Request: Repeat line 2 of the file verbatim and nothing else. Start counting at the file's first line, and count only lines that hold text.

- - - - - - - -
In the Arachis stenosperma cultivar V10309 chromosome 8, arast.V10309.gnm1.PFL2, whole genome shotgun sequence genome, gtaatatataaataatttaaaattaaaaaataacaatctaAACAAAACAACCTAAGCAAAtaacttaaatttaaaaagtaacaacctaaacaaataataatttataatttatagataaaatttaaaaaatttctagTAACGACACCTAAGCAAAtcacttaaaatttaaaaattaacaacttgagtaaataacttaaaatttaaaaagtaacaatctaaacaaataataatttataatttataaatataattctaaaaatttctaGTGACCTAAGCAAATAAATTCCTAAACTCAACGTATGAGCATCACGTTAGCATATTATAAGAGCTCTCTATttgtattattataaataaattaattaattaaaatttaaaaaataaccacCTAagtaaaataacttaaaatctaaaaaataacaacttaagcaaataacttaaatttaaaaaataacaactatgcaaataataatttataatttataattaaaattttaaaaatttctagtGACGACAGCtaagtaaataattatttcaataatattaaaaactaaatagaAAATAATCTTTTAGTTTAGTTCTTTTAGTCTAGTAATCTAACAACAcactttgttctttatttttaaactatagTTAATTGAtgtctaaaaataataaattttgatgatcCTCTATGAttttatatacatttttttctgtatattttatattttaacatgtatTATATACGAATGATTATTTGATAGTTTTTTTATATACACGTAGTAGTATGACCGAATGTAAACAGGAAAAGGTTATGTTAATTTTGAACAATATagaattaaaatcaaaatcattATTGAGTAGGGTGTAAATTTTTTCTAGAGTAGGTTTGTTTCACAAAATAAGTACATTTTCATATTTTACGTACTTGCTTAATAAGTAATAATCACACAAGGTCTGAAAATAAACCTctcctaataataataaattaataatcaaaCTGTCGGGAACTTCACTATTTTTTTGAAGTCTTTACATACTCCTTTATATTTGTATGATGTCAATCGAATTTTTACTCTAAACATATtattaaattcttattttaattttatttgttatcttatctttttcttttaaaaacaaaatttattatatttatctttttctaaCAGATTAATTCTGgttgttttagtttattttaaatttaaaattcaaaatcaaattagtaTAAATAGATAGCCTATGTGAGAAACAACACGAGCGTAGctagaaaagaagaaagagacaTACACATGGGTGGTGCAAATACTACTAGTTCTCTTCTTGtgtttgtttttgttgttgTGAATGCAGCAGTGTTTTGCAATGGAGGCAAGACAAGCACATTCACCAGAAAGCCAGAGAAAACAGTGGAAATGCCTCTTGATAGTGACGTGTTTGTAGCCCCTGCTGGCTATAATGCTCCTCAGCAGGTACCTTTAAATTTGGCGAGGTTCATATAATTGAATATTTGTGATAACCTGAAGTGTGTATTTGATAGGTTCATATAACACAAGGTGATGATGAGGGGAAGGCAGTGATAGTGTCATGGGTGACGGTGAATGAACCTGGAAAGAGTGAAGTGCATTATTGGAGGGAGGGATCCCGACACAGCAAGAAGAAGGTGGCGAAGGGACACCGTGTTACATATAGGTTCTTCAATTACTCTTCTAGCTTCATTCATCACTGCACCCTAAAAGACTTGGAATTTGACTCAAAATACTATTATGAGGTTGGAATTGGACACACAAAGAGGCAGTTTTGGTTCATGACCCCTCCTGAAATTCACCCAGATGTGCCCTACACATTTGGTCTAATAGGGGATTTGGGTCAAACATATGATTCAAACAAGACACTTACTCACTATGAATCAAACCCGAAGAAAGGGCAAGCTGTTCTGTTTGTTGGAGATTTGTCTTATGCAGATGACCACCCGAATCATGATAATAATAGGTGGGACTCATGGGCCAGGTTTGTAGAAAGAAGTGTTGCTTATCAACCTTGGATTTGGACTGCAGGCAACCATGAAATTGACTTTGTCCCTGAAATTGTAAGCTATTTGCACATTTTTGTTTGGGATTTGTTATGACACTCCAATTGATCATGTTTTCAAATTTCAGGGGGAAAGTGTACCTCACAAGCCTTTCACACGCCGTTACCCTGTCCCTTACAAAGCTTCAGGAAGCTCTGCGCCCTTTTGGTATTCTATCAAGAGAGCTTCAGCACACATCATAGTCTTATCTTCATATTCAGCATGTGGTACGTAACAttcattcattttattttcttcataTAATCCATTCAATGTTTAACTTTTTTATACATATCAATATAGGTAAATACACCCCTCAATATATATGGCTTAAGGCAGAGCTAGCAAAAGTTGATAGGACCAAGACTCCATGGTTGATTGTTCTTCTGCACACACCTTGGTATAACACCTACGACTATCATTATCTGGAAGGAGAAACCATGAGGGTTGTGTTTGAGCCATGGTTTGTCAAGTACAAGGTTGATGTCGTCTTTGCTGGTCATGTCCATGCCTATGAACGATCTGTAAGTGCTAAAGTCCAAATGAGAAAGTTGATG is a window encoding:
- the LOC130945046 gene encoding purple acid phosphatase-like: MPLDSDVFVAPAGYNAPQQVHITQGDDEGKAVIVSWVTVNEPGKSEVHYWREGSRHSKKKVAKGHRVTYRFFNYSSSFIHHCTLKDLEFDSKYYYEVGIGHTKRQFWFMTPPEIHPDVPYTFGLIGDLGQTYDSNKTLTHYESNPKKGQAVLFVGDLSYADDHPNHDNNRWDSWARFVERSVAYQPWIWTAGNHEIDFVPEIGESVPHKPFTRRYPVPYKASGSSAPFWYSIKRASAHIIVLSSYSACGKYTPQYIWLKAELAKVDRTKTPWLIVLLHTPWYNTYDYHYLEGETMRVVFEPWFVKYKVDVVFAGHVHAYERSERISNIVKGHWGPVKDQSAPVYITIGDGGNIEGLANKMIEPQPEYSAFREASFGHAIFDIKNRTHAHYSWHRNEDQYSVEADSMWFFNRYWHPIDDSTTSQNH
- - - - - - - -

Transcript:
- the LOC130945046 gene encoding purple acid phosphatase-like: MPLDSDVFVAPAGYNAPQQVHITQGDDEGKAVIVSWVTVNEPGKSEVHYWREGSRHSKKKVAKGHRVTYRFFNYSSSFIHHCTLKDLEFDSKYYYEVGIGHTKRQFWFMTPPEIHPDVPYTFGLIGDLGQTYDSNKTLTHYESNPKKGQAVLFVGDLSYADDHPNHDNNRWDSWARFVERSVAYQPWIWTAGNHEIDFVPEIGESVPHKPFTRRYPVPYKASGSSAPFWYSIKRASAHIIVLSSYSACGKYTPQYIWLKAELAKVDRTKTPWLIVLLHTPWYNTYDYHYLEGETMRVVFEPWFVKYKVDVVFAGHVHAYERSERISNIVKGHWGPVKDQSAPVYITIGDGGNIEGLANKMIEPQPEYSAFREASFGHAIFDIKNRTHAHYSWHRNEDQYSVEADSMWFFNRYWHPIDDSTTSQNH